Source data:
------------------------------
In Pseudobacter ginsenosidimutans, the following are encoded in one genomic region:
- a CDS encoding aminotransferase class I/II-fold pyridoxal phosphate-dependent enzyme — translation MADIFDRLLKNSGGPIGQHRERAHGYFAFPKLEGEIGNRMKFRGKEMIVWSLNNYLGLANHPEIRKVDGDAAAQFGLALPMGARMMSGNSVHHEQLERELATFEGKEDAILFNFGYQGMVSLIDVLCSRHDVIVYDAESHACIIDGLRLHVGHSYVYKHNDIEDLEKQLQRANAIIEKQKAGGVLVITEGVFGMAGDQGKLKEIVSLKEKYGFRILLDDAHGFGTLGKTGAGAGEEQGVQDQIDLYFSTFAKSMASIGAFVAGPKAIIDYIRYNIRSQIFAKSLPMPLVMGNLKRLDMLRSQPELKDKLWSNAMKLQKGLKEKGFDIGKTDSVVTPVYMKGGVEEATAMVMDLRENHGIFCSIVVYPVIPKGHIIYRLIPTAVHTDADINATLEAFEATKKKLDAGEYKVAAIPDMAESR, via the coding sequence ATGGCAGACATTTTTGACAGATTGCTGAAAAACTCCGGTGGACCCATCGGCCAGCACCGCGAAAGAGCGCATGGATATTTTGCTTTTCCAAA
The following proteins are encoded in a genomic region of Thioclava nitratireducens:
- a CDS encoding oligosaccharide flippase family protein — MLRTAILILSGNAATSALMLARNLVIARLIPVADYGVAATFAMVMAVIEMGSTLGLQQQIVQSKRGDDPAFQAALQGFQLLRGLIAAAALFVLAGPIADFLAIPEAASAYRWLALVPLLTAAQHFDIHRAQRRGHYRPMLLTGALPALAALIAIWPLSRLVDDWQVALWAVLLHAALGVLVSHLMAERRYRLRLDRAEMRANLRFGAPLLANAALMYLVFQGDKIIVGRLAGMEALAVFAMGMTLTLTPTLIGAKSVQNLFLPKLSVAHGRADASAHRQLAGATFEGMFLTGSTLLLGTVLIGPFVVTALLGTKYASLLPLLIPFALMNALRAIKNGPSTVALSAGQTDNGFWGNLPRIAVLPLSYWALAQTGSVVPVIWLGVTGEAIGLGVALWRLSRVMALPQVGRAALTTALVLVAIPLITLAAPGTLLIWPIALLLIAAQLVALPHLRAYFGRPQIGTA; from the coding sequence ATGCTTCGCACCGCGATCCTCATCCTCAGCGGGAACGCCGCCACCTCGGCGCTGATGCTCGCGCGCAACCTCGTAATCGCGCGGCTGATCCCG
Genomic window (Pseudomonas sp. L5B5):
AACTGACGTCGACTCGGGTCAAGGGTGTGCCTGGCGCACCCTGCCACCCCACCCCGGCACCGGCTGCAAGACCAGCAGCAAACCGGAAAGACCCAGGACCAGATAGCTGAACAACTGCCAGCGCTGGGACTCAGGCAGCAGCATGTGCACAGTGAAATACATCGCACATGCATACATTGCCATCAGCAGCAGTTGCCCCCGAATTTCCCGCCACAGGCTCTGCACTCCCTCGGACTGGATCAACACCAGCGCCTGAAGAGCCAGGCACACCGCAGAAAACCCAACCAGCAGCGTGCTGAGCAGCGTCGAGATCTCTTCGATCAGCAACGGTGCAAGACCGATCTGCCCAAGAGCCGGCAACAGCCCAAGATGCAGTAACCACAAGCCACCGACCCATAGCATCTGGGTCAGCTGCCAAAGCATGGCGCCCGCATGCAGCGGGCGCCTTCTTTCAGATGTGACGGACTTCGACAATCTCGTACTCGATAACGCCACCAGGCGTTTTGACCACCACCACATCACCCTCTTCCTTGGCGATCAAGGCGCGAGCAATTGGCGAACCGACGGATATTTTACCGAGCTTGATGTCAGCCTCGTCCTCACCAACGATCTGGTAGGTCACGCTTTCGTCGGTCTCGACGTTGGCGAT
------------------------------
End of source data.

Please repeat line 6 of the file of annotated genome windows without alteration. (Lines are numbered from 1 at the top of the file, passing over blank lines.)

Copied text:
AACTGACGTCGACTCGGGTCAAGGGTGTGCCTGGCGCACCCTGCCACCCCACCCCGGCACCGGCTGCAAGACCAGCAGCAAACCGGAAAGACCCAGGACCAGATAGCTGAACAACTGCCAGCGCTGGGACTCAGGCAGCAGCATGTGCACAGTGAAATACATCGCACATGCATACATTGCCATCAGCAGCAGTTGCCCCCGAATTTCCCGCCACAGGCTCTGCACTCCCTCGGACTGGATCAACACCAGCGCCTGAAGAGCCAGGCACACCGCAGAAAACCCAACCAGCAGCGTGCTGAGCAGCGTCGAGATCTCTTCGATCAGCAACGGTGCAAGACCGATCTGCCCAAGAGCCGGCAACAGCCCAAGATGCAGTAACCACAAGCCACCGACCCATAGCATCTGGGTCAGCTGCCAAAGCATGGCGCCCGCATGCAGCGGGCGCCTTCTTTCAGATGTGACGGACTTCGACAATCTCGTACTCGATAACGCCACCAGGCGTTTTGACCACCACCACATCACCCTCTTCCTTGGCGATCAAGGCGCGAGCAATTGGCGAACCGACGGATATTTTACCGAGCTTGATGTCAGCCTCGTCCTCACCAACGATCTGGTAGGTCACGCTTTCGTCGGTCTCGACGTTGGCGAT